Video Transcription

Okay folks, hello again. Casey Jensen here at OptionsANIMAL. Now we're discussing a put calendar spread. Another good strategy to take advantage of a stagnant trend to slightly bearish. In this example, looking at a put calendar, let's say we have a stock trading at 42. Well, what we'll do first off is we're going to buy a put option, and that acts as our primary instrument. In this case, I'll go out to maybe the month of October, 90 days to expire, let's say. Long put, strike price 40, October expiration 90 days, maybe it cost me $2 a share. Primary instrument, so I want the stock to drop for this instrument to make money. Now what I'll do is a little bit of a hedge is I will sell, strike price 40 as well, but this time in the month of August. Now I'll sell, get 75 cents for that. If you take a look, short put, strike price 40, August is my expiration, so 30 days. If the stock stays above 40 within the next 30 days, then I will keep this 75 cent short put premium.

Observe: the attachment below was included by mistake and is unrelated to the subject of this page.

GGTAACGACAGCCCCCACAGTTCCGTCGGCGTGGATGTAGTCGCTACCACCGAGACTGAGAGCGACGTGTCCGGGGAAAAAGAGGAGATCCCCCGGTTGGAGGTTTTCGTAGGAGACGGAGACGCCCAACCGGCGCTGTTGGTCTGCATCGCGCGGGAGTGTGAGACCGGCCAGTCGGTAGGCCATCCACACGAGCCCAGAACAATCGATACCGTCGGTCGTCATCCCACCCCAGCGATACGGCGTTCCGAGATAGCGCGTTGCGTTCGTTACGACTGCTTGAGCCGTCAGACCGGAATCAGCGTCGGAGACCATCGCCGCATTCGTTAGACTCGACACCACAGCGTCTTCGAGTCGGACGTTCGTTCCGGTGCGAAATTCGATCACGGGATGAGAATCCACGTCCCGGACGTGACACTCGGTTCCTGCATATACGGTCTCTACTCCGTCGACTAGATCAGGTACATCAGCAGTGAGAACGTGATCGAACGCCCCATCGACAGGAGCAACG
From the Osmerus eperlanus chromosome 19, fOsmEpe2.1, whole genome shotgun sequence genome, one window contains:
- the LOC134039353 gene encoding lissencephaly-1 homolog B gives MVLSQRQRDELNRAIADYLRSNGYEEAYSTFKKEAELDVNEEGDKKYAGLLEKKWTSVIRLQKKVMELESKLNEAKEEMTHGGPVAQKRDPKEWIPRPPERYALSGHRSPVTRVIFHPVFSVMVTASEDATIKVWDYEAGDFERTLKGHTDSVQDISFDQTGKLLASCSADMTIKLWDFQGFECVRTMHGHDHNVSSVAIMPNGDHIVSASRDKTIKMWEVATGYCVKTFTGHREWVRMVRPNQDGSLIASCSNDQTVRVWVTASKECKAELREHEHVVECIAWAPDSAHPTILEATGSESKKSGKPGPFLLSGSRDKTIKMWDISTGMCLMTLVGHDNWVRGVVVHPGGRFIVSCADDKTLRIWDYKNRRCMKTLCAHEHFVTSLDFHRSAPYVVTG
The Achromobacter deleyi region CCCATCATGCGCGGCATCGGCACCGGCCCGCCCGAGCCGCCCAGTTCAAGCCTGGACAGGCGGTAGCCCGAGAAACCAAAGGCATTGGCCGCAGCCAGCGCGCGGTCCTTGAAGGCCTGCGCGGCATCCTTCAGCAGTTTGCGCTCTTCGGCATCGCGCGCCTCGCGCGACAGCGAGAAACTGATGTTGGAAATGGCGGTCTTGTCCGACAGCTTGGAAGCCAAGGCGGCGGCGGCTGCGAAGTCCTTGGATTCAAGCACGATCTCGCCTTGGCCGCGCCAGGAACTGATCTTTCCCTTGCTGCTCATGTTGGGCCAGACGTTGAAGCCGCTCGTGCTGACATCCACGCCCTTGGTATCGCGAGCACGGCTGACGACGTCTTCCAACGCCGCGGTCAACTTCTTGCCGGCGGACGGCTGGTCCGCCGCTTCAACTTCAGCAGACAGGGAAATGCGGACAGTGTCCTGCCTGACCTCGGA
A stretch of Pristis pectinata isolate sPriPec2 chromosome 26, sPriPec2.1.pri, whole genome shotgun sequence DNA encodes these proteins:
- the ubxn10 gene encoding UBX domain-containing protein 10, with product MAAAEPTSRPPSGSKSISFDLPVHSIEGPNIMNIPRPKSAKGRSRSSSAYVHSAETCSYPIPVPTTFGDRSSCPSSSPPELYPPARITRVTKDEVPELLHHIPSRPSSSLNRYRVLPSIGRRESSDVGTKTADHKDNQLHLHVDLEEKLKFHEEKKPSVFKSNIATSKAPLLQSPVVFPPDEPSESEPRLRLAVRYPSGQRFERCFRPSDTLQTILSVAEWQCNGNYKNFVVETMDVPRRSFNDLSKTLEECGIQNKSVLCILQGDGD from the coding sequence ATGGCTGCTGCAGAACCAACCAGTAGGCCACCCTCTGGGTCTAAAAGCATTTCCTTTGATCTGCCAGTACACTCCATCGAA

Ideally what you'd want to have happen in this trade is you want a stock in the short term to stay above 40, stay pretty stagnant, and then after that, you'd like it to drop. You'll keep this credit here, 75 cents. The most you can lose in the trade is a $1.25, so not a huge risk. Your reward is limited, so it's a little bit different than the call calendar, because the call calendar's reward is unlimited. The only reason it's limited here is a stock can only drop to zero. They can't go in the negative. Still, gives you a great upside potential in this trade. I like put calendars. Great way to look for aggressive growth using a put calendar.